MADISON — Alliant Energy announced plans Thursday to build up to 1,000 megawatts of solar power by the end of 2023 as part of a transition to clean energy sources.

That’s nearly 10 times the state’s current solar-generation capacity and would more than double the amount expected to come online within the next couple of years in large-scale solar farms now undergoing the permitting process or under construction.

If built, it would generate enough electricity to meet the annual needs of about 250,000 typical Wisconsin households.

The company did not specify how or where it would develop the solar energy or whether it plans to buy any of the half-dozen large solar farms now being developed in the state.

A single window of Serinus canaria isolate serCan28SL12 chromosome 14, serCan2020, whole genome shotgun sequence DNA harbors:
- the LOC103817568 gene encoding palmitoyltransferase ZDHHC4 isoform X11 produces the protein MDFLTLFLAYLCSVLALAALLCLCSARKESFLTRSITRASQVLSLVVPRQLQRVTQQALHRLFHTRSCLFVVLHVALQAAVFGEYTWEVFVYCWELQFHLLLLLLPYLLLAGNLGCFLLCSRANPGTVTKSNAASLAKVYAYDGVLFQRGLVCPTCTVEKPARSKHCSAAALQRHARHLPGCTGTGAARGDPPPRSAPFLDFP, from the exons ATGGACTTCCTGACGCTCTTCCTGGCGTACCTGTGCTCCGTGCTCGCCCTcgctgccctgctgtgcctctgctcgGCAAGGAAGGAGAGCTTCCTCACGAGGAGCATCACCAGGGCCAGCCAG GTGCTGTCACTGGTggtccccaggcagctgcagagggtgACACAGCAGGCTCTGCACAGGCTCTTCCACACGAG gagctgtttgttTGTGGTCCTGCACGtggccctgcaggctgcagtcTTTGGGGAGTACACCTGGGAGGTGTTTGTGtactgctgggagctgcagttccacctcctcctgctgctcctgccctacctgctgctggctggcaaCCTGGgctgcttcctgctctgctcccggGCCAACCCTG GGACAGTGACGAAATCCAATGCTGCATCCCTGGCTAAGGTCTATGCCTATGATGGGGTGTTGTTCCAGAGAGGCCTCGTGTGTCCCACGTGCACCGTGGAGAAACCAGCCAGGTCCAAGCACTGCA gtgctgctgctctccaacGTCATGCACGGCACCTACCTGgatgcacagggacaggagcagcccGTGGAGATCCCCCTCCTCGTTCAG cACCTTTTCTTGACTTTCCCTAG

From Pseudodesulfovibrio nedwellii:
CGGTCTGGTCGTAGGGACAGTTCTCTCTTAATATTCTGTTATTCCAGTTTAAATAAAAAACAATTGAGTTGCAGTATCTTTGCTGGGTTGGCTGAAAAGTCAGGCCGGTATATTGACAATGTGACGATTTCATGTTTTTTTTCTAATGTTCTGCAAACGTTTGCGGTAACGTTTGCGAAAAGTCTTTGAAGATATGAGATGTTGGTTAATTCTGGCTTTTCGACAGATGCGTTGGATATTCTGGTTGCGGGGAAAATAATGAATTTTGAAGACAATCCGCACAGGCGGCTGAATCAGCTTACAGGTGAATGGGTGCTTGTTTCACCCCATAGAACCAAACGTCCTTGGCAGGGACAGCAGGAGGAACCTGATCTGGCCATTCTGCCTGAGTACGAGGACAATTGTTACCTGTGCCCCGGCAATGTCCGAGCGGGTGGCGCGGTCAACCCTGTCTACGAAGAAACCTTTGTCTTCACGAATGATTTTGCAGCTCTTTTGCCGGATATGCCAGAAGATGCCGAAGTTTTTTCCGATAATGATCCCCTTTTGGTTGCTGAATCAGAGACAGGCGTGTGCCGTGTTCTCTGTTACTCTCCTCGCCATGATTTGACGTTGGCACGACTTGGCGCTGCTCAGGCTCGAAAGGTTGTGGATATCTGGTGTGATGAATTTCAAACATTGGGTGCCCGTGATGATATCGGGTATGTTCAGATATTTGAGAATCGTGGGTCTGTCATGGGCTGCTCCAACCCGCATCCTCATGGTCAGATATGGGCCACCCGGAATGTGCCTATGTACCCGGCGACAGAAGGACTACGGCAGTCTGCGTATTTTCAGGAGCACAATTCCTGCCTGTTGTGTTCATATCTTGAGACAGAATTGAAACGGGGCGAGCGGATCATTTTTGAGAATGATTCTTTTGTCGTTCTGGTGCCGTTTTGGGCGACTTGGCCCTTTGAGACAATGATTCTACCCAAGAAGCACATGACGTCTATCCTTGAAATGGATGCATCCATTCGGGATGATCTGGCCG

Alliant, which has pledged to cut 80 percent of its carbon emissions by 2050, said “changing economics, customer sustainability goals and better renewable technology” are driving the commitment to solar energy.

“We’re accelerating our transition to a clean energy future and putting renewable energy to work for our customers,” CEO John Larsen said in a statement. “For more than 100 years, our mission has been to deliver safe, reliable and affordable energy services.”

Read more: Alliant to build 1 gigawatt of solar power in Wisconsin; 10 times state’s current generation